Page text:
Clergy Corner

Gender Apartheid or Respectable Interaction?

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Muslim “progressives” suggest that the separation between men and women in mosques was established much later in Muslim history than during the days of the Prophet (peace be upon him and his progeny). They have also tried to link that with the Wahhabi influence on the Muslim world. Those views are either sheer ignorance on their part or plain intellectual dishonesty.

The separation of genders is found in mosques run by all sects of Islam, from Sunni to Shia and from Wahhabi to Sufi, based on the explicit example left by the Holy Prophet. Separation is just a facilitator towards modesty, used according to circumstances, for maintaining respectable interaction as opposed to free mixing of genders in public spaces.

The first generations of Muslims in America established their Islamic centers with meager resources, modeled upon their cultural structures where women were assigned a smaller, inferior space. They also didn’t realize the challenges of their new homeland. It is high time many religious centers were modified to address the needs of our time and place, as well as being made female-friendly.

But in their quest for user-friendly centers, Muslims shouldn’t lose sight of their core Islamic values either. An Islamic center should not only reflect its unique architectural features in appearance, it must also infuse Islamic moral-ethical values into the community. Muslims should not just sheepishly imitate every norm that they see around themselves, especially when that imitation clashes with the Islamic texts they claim to follow.

Qur’anic and Historical References

Islam is based on the Qur’an and the Sunnah of the Prophet. While it does not necessarily reject local social customs, it does expect its followers to modify whatever is against its values. One of the core Islamic values is modesty in interaction between genders.

The story of Prophet Moses (peace be upon him) and Prophet Shu’ayb’s daughters, mentioned in the Qur’an (28:23-28) and traditions, reminds us of inward and outward modesty (haya’). When Moses fled Egypt and reached Madyan, he came to a well where he found a group of men drawing water for their flocks. Nearby, he saw two young women holding back their flock.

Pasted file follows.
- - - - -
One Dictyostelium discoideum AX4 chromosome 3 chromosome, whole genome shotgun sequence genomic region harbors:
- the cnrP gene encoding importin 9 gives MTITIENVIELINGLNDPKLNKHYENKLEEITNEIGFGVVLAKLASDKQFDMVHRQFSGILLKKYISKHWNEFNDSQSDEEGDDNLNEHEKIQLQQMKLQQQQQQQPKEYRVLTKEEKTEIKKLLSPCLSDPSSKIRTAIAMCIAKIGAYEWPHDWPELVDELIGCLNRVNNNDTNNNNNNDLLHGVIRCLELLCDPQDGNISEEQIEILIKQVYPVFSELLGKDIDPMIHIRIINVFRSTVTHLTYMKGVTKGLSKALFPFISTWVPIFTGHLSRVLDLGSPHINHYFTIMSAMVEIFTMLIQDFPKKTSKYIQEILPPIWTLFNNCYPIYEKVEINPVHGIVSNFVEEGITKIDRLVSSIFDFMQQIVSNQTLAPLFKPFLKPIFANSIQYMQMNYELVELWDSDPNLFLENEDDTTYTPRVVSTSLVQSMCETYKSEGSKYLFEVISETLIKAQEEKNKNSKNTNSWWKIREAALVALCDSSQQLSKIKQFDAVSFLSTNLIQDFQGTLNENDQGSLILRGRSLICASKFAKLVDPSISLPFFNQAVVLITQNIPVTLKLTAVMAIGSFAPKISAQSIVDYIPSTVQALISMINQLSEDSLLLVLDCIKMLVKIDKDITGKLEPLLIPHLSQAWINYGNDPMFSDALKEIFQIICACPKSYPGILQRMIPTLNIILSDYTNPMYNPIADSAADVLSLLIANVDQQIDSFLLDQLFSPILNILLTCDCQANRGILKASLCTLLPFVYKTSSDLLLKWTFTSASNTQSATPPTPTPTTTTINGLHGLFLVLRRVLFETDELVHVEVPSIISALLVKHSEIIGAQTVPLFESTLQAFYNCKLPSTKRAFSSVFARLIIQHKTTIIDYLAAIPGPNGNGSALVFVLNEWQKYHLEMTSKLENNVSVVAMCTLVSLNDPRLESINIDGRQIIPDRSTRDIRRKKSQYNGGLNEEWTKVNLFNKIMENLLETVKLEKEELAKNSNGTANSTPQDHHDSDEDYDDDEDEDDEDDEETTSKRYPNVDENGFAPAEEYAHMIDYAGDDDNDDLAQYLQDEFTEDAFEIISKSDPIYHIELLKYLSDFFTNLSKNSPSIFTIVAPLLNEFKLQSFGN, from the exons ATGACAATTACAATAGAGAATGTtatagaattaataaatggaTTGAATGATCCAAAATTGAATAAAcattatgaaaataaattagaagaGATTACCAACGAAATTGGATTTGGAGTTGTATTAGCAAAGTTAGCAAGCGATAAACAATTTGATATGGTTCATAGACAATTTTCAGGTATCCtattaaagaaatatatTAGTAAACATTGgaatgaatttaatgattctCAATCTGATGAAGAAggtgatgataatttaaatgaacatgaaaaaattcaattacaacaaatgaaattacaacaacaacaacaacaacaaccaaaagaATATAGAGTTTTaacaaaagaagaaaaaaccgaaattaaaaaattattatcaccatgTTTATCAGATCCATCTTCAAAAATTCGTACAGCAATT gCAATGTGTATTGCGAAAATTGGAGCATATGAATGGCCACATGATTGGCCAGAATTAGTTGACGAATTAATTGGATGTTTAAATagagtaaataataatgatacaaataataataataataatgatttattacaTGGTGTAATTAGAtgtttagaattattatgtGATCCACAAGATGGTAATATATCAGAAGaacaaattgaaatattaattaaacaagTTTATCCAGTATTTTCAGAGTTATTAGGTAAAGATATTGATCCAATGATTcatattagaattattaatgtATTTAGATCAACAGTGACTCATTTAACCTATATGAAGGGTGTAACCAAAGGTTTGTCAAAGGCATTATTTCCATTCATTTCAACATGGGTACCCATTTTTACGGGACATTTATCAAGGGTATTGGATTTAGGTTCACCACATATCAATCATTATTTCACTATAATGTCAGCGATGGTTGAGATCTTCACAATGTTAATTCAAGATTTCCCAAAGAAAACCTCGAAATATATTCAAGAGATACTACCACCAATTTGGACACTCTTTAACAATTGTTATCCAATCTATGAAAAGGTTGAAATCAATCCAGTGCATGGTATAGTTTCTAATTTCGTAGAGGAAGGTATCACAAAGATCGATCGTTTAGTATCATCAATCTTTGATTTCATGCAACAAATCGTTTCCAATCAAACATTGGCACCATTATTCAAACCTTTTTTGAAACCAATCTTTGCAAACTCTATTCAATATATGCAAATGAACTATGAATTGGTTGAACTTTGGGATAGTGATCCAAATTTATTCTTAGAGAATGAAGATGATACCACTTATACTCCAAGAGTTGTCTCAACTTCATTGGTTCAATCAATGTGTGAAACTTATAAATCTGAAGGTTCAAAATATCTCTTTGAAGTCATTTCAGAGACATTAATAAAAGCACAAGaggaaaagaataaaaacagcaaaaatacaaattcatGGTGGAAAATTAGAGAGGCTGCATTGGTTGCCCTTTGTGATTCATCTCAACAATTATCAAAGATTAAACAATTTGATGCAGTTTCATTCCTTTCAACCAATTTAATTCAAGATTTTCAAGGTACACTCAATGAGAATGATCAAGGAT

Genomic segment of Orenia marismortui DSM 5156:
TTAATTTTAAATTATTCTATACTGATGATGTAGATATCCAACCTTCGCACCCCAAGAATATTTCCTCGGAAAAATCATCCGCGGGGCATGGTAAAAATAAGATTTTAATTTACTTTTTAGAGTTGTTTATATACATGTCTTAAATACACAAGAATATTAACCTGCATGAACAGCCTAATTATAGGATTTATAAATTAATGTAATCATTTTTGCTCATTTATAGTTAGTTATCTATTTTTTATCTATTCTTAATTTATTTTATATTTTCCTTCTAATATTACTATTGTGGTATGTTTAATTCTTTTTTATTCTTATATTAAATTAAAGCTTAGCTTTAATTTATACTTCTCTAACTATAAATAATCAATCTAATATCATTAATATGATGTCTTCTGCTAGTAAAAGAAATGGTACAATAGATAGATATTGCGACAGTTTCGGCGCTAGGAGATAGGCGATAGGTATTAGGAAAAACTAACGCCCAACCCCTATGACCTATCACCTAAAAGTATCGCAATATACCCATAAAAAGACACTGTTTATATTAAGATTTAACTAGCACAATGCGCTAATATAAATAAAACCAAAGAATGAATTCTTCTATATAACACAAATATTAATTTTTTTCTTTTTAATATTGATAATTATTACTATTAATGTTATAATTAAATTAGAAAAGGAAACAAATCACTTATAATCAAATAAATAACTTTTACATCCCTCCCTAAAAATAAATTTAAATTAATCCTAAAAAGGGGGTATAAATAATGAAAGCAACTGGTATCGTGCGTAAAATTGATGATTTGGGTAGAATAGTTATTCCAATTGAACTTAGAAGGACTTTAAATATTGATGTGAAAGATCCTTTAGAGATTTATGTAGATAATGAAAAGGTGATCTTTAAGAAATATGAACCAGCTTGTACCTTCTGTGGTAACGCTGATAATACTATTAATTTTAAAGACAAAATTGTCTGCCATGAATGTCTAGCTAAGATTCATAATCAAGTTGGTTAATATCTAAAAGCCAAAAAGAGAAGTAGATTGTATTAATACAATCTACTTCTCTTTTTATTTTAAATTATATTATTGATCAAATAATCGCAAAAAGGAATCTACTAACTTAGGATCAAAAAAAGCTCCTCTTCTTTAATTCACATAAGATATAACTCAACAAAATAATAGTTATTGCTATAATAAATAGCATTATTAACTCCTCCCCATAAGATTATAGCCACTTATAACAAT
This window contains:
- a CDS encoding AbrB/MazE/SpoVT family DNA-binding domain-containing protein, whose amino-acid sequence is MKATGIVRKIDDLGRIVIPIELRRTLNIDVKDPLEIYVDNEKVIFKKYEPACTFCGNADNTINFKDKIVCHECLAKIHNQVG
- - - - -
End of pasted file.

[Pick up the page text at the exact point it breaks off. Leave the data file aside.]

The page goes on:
He went to the two ladies and asked, “What is the matter with you that you are holding back your flock?” They said, “We cannot draw water until the shepherds move away with their sheep from the well, and our father is a very old man,” meaning he could not do the task himself.

Upon realizing the modesty of the women who did not like to mingle with strange men, Moses offered to help. He watered their sheep for them, and went back to the shade for resting.

Upon returning home, the sisters narrated the incident to Shu’ayb, and he asked them to call Moses so that he could thank him. Then, one of the two women came to Moses walking modestly and invited him on behalf of her father. They went back to the girl’s house, with Moses walking in front so as not to see her bodily features.

After Shu’ayb thanked Moses, one of the ladies said, “O my father, since we do not have a young man in the family, employ him to work for you; surely the best person that you can employ is the one who is strong and trustworthy.” Shu’ayb not only offered employment to Moses, he made him his son-in-law.

This Qur’anic story teaches us that in Islam: 1. Mixing and mingling of unrelated men and women is discouraged; 2. Women may, whenever necessary, participate in the socio-political-economic spheres of society outside of their homes, but they must do so with haya’; 3. Even in permissible interaction, haya’ must be observed in dealing with the opposite sex; 4. Islamic guidelines regarding separation or maintaining the distance between genders are not only for the mosque.